capacity at the end of the experiment.
The adsorption behaviors of unburned carbons with HF acid leaching were compared
with that of F400 activated carbon and the curves are presented in Figure 6. Activated carbon
performed the best among all samples, and its adsorption rate was around two times that of AEP-
HF and about three times of that of Pepco-HF.
Effect of Temperature
Influence of temperature on the adsorption capacity of Pepco-HF carbon at a
concentration of 0.05mg/m3 is displayed in Figure 8. With temperature increasing from 20oC to
150oC, its adsorption capacity was reduced over twelve times. With HF acid leaching treatment,
Pepco-HF carbon still obeyed the physisorption theory. But AEP-HF carbon revealed a
contradictory result. Figure 9 shows temperature effect for AEP-HF at the concentration of
0.05mg/m3. In the first 270 minutes, AEP-HF increased its adsorption capacity with temperature
decreasing. It followed the physisorption theory during this period. But afterwards the adsorption
rate of AEP-HF at 150oC was found to be around 1.5 times greater than that at 20oC. The
physisorption theory cannot explain this phenomenon, which means the chemisorption may be
the dominant factor. The adsorption mechanism of AEP-HF was controlled by physisorption and
chemisorption respectively during the entire adsorption test. It can be concluded that with HF
acid leaching the AEP carbon surface was altered both physically (more empty pores supplied)
and chemically.
Effect of Influent Hg Concentration
The influence of gaseous Hg concentration on the adsorption capacity of the samples was
studied and results are displayed in Figure 10. Pepco-HF and F400 activated carbon showed a
greater adsorption rate with an increasing feed of Hg concentration, F400 sample having the
faster rate. AEP-HF demonstrated similar behavior during the first 4 hours of experiment, but its
adsorption rates were almost equal to each other afterwards, no matter whether the Hg
concentration was high or low. Moreover, the equilibrium capacity of AEP-HF at a low influent
Hg content was much better than that of AEP-HF at a high gaseous Hg content. These results
imply that AEP-HF is more suitable for use at low Hg influent content condition.
Effect of Preloaded Mercury
A previous study6 demonstrated that the emission of preloaded mercury from carbon
surface at 150oC impaired the Hg capturing ability of unburned carbons. In this study, the
Vol. 3, No. 1 Ad so r p t i o n o f H g0 on the Unburned Carbon with HF Acid Leaching 45
amount of preloaded Hg held by HF acid leached unburned carbon was tested. Figure 11 presents
the desorption curve and desorption amount of Pepco-HF carbon. Being purged mercury-free
vapor at 150oC, Pepco carbon desorbed 0.2µgHg/gCarbon and this would be its entire preloaded
mercury value since its desorbed mercury concentration reached zero at the end of experiment.
This result suggests that preloaded mercury could be emitted from carbon surface during the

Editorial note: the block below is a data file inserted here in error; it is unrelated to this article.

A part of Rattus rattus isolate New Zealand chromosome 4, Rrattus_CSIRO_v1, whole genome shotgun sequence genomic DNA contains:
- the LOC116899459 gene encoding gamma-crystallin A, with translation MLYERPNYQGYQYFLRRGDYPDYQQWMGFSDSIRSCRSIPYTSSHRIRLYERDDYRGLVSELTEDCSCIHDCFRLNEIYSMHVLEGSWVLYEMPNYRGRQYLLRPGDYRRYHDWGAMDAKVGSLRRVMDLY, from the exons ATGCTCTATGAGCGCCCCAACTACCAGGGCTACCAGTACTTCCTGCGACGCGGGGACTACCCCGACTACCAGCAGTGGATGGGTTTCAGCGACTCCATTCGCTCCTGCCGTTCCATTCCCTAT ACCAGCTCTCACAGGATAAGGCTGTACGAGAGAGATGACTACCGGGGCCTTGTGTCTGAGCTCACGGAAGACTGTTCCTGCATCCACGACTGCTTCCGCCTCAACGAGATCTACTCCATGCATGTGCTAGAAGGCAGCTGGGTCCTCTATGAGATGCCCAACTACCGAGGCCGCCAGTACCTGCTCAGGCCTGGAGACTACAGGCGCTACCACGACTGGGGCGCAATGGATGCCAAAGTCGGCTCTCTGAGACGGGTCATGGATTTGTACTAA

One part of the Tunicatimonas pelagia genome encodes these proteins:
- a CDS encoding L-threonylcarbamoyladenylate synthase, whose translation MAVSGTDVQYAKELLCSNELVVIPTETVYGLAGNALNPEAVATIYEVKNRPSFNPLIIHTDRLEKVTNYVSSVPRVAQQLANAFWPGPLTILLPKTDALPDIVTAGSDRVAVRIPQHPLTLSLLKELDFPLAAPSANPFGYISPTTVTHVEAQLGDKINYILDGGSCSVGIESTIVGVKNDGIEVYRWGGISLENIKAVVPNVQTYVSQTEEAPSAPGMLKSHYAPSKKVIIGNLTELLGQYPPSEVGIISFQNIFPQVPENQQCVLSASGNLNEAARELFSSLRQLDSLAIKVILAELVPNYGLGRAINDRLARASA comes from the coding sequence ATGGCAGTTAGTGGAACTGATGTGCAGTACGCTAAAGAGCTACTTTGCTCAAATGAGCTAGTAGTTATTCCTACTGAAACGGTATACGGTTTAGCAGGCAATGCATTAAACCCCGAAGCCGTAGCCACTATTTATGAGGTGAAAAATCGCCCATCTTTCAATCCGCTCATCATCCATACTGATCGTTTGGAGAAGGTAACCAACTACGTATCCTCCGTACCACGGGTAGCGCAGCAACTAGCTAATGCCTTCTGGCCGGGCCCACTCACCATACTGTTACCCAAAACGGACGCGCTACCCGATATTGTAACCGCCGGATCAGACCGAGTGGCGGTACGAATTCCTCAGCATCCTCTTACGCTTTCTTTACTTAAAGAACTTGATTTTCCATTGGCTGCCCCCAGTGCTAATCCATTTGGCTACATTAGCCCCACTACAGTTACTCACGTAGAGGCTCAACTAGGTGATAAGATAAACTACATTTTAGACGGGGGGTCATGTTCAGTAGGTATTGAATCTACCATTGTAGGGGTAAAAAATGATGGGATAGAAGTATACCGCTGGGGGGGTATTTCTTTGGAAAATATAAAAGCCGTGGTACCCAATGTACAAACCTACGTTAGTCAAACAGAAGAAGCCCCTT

adsorption test at 150oC, which causes a poorer mercury capturing ability.
With HF acid leaching, the pore structure on unburned carbon surface was changed. The
impurity spheres, including mostly the aluminum silicate compound, were dissolved by HF acid
solution, leaving more empty pores on carbon surface.
In addition to physically altering the surface of the unburned carbon, HF acid leaching
may have also changed the surface chemistry of the unburned carbon. This is supported by the
observation that adsorption performance of AEP-HF at high temperature was better than that at
low temperature. Pepco-HF carbon obeyed the physisorption mechanism, which is consistent
with the performances of AEP, Pepco and F400 activated carbon6.
Both AEP-HF and Pepco-HF demonstrated better adsorption behaviors than the virgin
unburned carbon. Pepco-HF even increased its capturing capacity from negative to close to that
of AEP unburned carbon. During the initial adsorption time, AEP-HF and Pepco-HF did not
show significant difference between their adsorption behaviors and capacities. With HF acid
leaching, the adsorption behavior depending on the carbon source was reduced in some extent.
F400 activated carbon demonstrated the best adsorption behavior at 150oC temperature and Hg
concentration of 0.05mg/m3.
The influence of gaseous Hg content on adsorption behavior of carbon samples varied.
Pepco-HF carbon and F400 activated carbon improved their adsorption behaviors with Hg
influent concentration increasing. But AEP-HF carbon did not indicate significant difference in
adsorption rate with mercury influent concentration changing.
The preloaded mercury desorbed from Pepco-HF at 150oC when purged by mercury-free
vapor. The desorption of preloaded mercury from carbon surface may be a reason that unburned
carbon shows less adsorption capacity than the activated carbon.
46 J. Luo, J.Y. Hwang, R. Gree n lund , X. S u n , and Z . Xu Vol. 3, No. 1
Figure 2. AEP Carbon Product, 250X magnification.
Figure 3. AEP Carbon Product, 3500X magnification
Vol. 3, No. 1 Ad so r p t i o n o f H g0 on the Unburned Carbon with HF Acid Leaching 47
Figure 4. Leached AEP Carbon Product, 250X magnification
Figure 5. Leached AEP Carbon Product, 3500X magnification.
48 J. Luo, J.Y. Hwang, R. Gree n lund , X. S u n , and Z . Xu Vol. 3, No. 1
Fig. 6 HF Acid Effect on Hg Adsorption at 150 oC, 0 . 0 5 m g / m 3
0200400 600 800 1000 1200 1400 1600 1800 2000 22002400 2600
Time (min)
Vol. 3, No. 1 Ad so r p t i o n o f H g0 on the Unburned Carbon with HF Acid Leaching 49
Fig. 7 Breakthrough Profiles of Carbon Samples at 150oC, 0.05 mg/m3
0200400 6008001000 12001400 1600 1800 2000 2200 2400 2600 2800
Time (min)
Fig. 8 Influence of Temperature on Hg adsorption
Adsorption (ug/gCarbon)
50 J. Luo, J.Y. Hwang, R. Gree n lund , X. S u n , and Z . Xu Vol. 3, No. 1
Fig. 9 Temperature Effect on Hg Adsorption for AEP-HF at 0.05mg/m
01000 20003000 4000 5000 6000 700080009000 1000
Time (min)
Adsorption (ug/gCarbon)
Fig. 10 Effect of Gaseous Hg Concentration on Adsorption Capacities at
0200 400600 800 1000 1200 14001600 1800 2000 2200 2400 2600
Time (min)
Adsorption (ug/gCarbon)
AEP-HF (High
Pepco-HF (High
Pepco-HF (Low
F400 (High
F400 (Low
Vol. 3, No. 1 Ad so r p t i o n o f H g0 on the Unburned Carbon with HF Acid Leaching 51
Fig.11 Hg Preloaded in Pepco-HF Carbon
0200400 600 80010001200 1400
Time (min)
Desorption (ug/gCarbon)
CHg (mg/m3)
Conc. of
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Mines. Albany, OR, Research Center, 1995
3 J.Y.Hwang, “Wet Process for Fly Ash Beneficiation”, U.S. Patent 5,047,145 (1991)
4 JEROME 431-X Mercury Vapor Analyzer Manual
5 Shendrikar, A.D.; Damle, A.; Gutknect, W.F. “Collection Efficiency Evaluation of Mercury
Trapping Media for the SASS Train Impinger System”, U.S. Environmental Protection Agency.
U.S. Government Printing Office: Washing, DC, 1984, EPA-600/7-84-089
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Minerals & Materials Characterization & Engineering, Vol.3, No.1, 2004